November 10, 2018
A few years ago, I was pretty good at remembering which credit card to use in order to maximize the rewards. As I am getting more and more credit cards, things become complicated. So I decided to make a table for them. Actually I asked the computer to make this table. There are many credit card blogs or websites making recommendations for the hot deals.
Following the most recent table based on my valuation of the points and miles.
For cashback rewards, we can simply compare the cash value. However, miles and points all have different values. Some of them seem to value more than cash, but only if collect and use them for your needs.
There are many websites talking about how to earn and travel with miles and points, like Million Mile Secrets, The Points Guy, One Mile at a Time, etc. It is true that you will get a high value on each mile/point when you redeem miles and points for premium travel (long-haul business/first class tickets and high-end hotels). My first business class travel was on Cathay Pacific from JFK to HKG. The 16 hours on the flight becomes short and enjoyable.
However, you may not get a lot of chances to redeem those miles/points if you don't travel a lot, or if you don't have a lot of points. Until you actaully use the points and miles, they are just some number sitting in your account. My valuation for the points and miles are less than those found on other websites due to the fact that: * Availability is limited on high value redemption. * Redeeming for high value travel does not always fit my needs. * Small number of points/miles is useless
Award travel is not always available. For many people, time is more valuable. Especially for business class travel to China, I found the availability to be very limited. The face value of an air ticket or hotel room rate does not mean a lot when it does not fit my needs.
Besides the sign-up bonus, it is not easy to get enough points for a business class ticket or a fancy hotel night. Usually it requires spending $50,000 to $100,000, depending where you want to go. Until you get to that number, each point/mile values much less. What's worse, airlines and hotels tend to de-value the miles and points every a few years. So, it doesn't really value a lot if you have to spend a few years to collect the points for one travel.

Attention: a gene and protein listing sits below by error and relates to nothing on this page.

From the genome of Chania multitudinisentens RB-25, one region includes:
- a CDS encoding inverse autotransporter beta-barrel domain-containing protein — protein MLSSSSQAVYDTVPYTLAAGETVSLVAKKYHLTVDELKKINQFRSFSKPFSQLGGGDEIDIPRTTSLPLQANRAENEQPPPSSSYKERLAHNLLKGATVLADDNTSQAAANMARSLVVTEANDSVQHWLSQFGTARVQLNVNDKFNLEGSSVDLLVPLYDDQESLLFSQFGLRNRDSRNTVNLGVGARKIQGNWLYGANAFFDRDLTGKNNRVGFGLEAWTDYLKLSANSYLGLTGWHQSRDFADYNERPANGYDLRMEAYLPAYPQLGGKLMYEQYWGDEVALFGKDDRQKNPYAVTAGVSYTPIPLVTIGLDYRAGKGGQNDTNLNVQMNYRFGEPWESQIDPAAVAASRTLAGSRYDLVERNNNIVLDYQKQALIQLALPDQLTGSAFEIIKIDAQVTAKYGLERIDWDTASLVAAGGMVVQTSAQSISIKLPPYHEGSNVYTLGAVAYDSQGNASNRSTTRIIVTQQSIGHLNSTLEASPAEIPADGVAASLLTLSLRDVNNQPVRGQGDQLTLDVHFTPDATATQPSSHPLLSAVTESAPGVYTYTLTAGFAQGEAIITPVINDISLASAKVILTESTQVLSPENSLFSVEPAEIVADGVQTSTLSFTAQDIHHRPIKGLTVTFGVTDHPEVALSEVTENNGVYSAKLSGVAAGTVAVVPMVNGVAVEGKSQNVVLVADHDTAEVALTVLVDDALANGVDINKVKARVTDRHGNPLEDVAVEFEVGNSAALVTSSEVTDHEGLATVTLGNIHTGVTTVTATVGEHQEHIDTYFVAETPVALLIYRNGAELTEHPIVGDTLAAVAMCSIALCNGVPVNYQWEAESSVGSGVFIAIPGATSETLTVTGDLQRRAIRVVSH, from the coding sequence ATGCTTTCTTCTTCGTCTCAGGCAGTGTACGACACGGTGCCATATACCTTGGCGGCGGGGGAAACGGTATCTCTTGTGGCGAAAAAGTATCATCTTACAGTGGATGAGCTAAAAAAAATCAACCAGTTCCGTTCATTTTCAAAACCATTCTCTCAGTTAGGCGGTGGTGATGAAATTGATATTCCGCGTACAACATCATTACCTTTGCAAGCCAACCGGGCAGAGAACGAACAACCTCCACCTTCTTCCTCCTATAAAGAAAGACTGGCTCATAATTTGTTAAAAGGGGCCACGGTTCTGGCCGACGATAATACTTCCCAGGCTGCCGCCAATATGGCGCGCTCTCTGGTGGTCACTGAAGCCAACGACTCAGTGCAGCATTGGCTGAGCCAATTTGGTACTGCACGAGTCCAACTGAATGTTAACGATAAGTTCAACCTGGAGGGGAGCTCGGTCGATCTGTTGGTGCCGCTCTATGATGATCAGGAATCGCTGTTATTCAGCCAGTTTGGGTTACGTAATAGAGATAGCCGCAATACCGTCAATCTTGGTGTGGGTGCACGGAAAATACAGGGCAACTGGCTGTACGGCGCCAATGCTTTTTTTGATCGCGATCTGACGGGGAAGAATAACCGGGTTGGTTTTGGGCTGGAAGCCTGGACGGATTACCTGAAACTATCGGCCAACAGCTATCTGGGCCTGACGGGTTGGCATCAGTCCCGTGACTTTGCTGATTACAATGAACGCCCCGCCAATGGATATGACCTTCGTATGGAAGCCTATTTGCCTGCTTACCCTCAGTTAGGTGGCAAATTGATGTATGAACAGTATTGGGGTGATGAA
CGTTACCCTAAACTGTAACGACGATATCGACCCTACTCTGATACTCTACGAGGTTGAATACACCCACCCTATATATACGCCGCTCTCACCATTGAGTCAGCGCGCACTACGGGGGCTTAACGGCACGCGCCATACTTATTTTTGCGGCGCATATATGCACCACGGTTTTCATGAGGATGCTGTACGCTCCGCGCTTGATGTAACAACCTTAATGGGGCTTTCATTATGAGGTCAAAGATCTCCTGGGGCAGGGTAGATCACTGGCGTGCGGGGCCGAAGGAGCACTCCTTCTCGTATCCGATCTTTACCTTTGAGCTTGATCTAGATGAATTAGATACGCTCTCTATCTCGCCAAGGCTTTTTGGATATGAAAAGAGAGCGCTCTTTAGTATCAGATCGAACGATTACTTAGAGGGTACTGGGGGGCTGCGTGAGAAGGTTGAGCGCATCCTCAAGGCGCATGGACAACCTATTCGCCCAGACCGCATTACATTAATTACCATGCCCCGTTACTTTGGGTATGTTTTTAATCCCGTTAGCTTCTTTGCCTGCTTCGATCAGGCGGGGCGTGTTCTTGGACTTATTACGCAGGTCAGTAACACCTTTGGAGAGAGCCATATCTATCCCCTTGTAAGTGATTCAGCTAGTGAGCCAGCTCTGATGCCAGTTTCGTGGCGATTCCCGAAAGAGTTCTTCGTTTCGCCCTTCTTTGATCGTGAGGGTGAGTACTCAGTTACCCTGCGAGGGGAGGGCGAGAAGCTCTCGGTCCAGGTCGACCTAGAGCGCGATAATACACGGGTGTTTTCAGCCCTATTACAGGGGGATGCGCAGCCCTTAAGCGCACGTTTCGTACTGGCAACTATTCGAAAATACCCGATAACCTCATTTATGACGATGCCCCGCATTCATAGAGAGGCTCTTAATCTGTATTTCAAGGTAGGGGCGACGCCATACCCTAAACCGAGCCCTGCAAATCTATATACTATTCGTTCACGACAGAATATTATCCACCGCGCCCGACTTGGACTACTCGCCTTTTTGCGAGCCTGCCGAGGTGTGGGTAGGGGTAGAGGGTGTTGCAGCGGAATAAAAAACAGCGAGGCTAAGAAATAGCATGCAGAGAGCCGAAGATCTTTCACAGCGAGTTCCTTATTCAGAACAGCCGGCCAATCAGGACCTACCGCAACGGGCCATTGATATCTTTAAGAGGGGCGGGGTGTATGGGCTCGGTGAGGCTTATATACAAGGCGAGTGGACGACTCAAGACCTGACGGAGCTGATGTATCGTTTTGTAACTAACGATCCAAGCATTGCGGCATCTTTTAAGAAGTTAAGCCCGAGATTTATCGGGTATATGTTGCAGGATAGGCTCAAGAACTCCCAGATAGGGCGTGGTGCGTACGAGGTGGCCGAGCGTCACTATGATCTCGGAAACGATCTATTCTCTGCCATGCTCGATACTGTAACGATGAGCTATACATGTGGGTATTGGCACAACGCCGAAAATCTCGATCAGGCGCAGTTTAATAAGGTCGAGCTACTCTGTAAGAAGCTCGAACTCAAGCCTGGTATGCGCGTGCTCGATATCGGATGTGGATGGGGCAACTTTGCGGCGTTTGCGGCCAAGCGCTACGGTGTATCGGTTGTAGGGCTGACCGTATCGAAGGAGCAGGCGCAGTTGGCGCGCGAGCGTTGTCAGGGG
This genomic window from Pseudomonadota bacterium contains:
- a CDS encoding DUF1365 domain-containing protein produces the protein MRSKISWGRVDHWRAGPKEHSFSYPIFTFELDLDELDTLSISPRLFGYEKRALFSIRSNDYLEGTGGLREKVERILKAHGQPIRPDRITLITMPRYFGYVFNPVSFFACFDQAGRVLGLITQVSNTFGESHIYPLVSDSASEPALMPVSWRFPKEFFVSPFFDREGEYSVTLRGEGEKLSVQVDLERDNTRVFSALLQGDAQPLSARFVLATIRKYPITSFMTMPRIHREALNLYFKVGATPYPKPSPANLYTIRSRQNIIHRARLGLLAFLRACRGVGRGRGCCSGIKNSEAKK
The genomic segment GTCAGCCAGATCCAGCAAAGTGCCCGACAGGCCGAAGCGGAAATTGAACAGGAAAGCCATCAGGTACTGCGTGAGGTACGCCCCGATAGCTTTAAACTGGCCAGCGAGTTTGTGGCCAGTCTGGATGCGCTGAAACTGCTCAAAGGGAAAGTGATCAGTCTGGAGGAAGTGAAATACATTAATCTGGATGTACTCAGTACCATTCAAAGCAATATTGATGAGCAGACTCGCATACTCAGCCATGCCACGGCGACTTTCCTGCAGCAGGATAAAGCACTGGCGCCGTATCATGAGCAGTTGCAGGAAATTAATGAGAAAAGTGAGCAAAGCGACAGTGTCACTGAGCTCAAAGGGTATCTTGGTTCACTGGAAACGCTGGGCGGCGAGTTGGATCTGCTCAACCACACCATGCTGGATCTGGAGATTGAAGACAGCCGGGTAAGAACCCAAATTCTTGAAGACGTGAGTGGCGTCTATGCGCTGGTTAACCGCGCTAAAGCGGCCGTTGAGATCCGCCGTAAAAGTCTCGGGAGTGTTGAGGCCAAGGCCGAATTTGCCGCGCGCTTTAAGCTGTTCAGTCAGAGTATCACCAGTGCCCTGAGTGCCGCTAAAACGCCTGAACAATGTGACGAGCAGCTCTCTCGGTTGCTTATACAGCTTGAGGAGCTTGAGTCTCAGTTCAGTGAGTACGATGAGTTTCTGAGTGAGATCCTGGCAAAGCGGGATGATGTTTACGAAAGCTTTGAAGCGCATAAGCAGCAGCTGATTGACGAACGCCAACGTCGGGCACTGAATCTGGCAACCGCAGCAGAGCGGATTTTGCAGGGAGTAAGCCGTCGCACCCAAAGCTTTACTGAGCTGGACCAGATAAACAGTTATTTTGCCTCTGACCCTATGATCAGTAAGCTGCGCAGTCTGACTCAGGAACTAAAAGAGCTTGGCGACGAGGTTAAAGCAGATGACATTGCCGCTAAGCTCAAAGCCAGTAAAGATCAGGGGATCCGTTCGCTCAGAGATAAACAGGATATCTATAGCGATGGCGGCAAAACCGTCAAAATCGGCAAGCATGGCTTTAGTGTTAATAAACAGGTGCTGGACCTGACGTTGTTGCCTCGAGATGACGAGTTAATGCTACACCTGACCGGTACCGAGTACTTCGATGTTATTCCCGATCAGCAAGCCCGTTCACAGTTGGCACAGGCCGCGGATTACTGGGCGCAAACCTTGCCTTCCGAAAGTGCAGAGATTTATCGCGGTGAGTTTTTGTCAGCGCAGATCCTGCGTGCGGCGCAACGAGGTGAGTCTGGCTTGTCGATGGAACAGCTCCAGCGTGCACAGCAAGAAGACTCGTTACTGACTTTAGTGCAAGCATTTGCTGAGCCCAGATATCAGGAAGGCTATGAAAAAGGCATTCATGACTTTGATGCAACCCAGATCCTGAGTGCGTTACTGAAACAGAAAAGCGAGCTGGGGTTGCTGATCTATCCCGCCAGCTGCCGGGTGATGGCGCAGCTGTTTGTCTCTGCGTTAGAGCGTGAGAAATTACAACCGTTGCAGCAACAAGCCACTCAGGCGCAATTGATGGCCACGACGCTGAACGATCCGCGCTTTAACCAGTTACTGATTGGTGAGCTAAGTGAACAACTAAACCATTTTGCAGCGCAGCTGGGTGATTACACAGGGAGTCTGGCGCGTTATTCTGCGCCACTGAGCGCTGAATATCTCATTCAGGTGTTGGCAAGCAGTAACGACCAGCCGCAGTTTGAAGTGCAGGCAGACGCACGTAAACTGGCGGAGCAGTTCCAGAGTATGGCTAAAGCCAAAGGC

Unlike cash, points and miles are useless when you don't have enough points to redeem for something. For example, you can't really do anything with less than 5000 miles. But you can get $50 if it is a cash reward.
One thing I observed is that people writing blogs on those websites like the Chase Sapphire credit card very much. I think it gets you pretty good rewards if you travel a lot. For me, I don't find it easy to justify the $95 annual fee. As a baseline, the Citi Double Cash credit card offers 2% cash back. The Sapphire card get you 2 Chase point for dining and travel and 1 Chase point for other purchases. A Chase reward point can be transferred to hotel points or airline miles.
However, based on my table above, it is really hard to get 2 cents out of a point. So using the Sapphire card for everyday purchases does not really make sense to me. To makeup the annual fee, we have to get the additional points from dining and travel, or transfer points earned from the Chase Freedom credit card (which earns you 5 points per dollar on rotating categories). To get the $95 fee out of the additional points from dining and travel, I will have to spend $10,000 on dining and travel each year if I value the points at 1 cent each. Or $5,000 if I value it at 2 cents each. I am not traveling a lot at this moment so I don't like the feeling of having a bar to reach every year.